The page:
The head coach of the Pune-based Pro Kabaddi League (PKL) franchise Puneri Paltan BC Ramesh has been at the forefront to achieve the best in favour of the Pune-based outfit which was led by Deepak Niwas Hooda, in the recently concluded fifth edition of the PKL won by Patna Pirates.
Since the inception of the professional kabaddi league, Paltan has had shown a remarkable improvement season after another on the court, as the league claimed it is the most-watched league after cricket in India.
Across all five editions of the Twenty20 cricket inspired Kabaddi league, Paltan has so far collected 1,412 raid points which further saw them inflicting 102 all-outs and went on to concede 100 all-outs respectively.
Ramesh is Arjuna Award winner and has led India’s national kabaddi team. He was also a part of the gold-medal winning side in Bangkok when India participated in the Asia Games in 2002.
Pertinently, Paltan made it to the Qualifiers round for the third time consecutively, as Ramesh was delighted with the team’s overall performance.
As Paltan was eliminated by indomitable Patna Pirates in the eliminator third by 42-32 in the PKL 2017 season, Ramesh remarked they would talk a lot of satisfaction, to make a transition in the sixth edition.
Going from strength to strength, Paltan collected 825 tackle points while having the average of 9.82 in it.
Ramesh remarked the strength relies upon the consistent performance while adding they would like to raise the bar in the sixth edition of PKL.
Paltan registered 2,587 points since 2014; as they went on to concede 2,608 points in overall 84 matches.
When it comes to the raid points, Paltan has entertained many, as they have so far registered 119 raid points.
In 2017 edition, Paltan collected 80 points in 22 matches in the league stage and was listed second in the points table.
With coach looking out for the consistency from his players and is hopeful to see his wards performing better in the next edition, Ramesh is further hopeful of making a significant difference after players have had given their best after facing the daunting challenge upfront in the twelve-team tournament.
Ramesh spoke to Sportzwiki about the success, performances and a thought process of the management and the team for the next PKL edition.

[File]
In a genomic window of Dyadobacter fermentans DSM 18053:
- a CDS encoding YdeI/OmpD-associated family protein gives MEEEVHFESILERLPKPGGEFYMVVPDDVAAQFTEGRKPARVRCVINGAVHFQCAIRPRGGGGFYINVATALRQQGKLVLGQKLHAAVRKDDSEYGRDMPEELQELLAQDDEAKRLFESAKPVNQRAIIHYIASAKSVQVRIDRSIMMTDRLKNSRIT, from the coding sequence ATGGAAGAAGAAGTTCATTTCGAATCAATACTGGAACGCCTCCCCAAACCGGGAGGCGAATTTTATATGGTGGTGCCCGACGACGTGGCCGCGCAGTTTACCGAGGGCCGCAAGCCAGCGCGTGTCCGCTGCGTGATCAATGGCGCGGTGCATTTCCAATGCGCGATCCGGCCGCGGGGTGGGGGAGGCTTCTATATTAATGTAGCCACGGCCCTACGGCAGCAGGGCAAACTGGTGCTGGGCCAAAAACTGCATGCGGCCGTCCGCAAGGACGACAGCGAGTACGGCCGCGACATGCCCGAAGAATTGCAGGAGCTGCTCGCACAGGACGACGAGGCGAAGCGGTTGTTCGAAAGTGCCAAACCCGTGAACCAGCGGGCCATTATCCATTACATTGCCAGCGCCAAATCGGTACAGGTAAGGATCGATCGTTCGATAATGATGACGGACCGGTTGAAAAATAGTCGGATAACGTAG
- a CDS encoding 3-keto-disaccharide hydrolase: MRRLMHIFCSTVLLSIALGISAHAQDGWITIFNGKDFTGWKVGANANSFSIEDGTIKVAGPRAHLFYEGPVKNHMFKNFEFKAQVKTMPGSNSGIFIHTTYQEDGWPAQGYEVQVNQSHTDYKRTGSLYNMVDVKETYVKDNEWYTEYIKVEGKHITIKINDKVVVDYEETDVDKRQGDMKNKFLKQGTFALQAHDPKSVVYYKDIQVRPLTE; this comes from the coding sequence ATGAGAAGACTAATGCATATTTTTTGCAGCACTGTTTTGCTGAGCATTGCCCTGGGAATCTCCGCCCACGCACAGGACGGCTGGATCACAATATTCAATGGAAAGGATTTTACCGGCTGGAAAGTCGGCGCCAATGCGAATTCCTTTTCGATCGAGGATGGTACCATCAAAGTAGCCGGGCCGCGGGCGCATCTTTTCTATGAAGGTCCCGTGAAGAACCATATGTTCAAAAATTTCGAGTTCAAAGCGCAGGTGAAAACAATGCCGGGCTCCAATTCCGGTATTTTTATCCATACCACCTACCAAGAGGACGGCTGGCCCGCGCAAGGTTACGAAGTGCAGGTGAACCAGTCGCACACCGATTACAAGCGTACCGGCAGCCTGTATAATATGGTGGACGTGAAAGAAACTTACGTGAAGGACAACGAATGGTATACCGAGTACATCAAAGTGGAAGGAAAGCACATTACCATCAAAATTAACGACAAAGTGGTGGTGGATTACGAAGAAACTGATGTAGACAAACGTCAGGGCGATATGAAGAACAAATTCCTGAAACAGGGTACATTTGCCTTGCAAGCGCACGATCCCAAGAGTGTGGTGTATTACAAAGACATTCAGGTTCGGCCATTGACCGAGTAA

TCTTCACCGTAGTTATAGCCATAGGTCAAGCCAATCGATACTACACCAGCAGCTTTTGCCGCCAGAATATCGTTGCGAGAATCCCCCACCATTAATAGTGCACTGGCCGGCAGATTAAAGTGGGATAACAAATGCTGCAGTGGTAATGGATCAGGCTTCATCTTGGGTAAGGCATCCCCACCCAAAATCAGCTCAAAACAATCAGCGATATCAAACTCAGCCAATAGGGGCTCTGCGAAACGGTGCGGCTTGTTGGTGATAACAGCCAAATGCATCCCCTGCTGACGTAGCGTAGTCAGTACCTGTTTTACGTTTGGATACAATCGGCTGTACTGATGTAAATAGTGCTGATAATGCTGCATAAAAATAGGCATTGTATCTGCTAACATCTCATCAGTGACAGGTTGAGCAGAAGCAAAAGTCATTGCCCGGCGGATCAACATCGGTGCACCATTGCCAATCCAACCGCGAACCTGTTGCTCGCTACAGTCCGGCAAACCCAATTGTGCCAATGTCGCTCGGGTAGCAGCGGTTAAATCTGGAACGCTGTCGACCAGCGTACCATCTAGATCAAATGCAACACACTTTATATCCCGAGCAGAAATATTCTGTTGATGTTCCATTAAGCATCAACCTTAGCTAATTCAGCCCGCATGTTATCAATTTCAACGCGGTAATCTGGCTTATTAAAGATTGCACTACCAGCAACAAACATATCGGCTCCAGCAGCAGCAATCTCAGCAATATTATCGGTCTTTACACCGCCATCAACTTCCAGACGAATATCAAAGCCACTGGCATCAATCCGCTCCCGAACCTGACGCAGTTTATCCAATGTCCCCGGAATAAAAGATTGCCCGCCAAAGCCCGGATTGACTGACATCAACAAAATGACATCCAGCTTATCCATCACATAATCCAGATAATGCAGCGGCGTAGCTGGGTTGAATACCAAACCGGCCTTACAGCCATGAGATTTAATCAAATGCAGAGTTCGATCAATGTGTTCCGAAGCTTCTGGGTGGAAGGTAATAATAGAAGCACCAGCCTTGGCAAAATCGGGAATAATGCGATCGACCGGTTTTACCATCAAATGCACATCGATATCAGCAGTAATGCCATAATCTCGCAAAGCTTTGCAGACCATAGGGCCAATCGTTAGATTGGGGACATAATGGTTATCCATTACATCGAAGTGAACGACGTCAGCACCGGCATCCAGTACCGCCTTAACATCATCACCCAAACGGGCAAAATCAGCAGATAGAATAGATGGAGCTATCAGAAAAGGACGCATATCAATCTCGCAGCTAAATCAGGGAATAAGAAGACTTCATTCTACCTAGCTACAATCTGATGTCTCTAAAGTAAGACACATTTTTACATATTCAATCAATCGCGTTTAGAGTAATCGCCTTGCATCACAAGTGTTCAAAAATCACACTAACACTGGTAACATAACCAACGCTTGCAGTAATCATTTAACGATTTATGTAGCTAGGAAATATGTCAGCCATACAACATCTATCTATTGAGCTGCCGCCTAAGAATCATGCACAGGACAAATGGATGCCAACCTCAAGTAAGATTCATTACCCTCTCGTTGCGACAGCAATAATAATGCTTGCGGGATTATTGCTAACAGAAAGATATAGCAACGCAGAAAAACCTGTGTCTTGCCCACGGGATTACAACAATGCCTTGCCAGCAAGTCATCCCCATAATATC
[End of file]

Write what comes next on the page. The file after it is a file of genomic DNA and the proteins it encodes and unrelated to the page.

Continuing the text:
Here’re the excerpts of the freewheeling interview with Puneri Paltan’s head coach BC Ramesh:
SW: What’s the reason behind the success of Puneri Paltan?
R: The hard work and dedication of players make a successful team. Our camp was set up in Pune two months prior to the league, and right from the beginning all our players were completely focused.
They religiously followed their fitness regime, spent hours in the gym to build stamina for a 3-month long season and strictly followed the diet. None of our players were ever late to the practise sessions.
Also, the players shared a great bond amongst themselves. They would all eat together, train together, sleep together and this bond and teamwork would reflect on the mat during matches.
SW: How would you rate your team’s performance in PKL 2017?
R: Puneri Paltan as a team performed very well in season 5. Third time in a row the team qualified for the playoffs which speak a lot about the potential and performance of the team.
Till last season Puneri Paltan had never won a match against U Mumba, and this year we managed to defeat them in all three Maharashtra Derby matches.
Captain Deepak Hooda crossed 400 raid point mark. Puneri Paltan is listed in the top spot when it comes to a maximum number of do-or-die raid points (119), tackle points (271) and highest average tackle points of 11.29 in season five.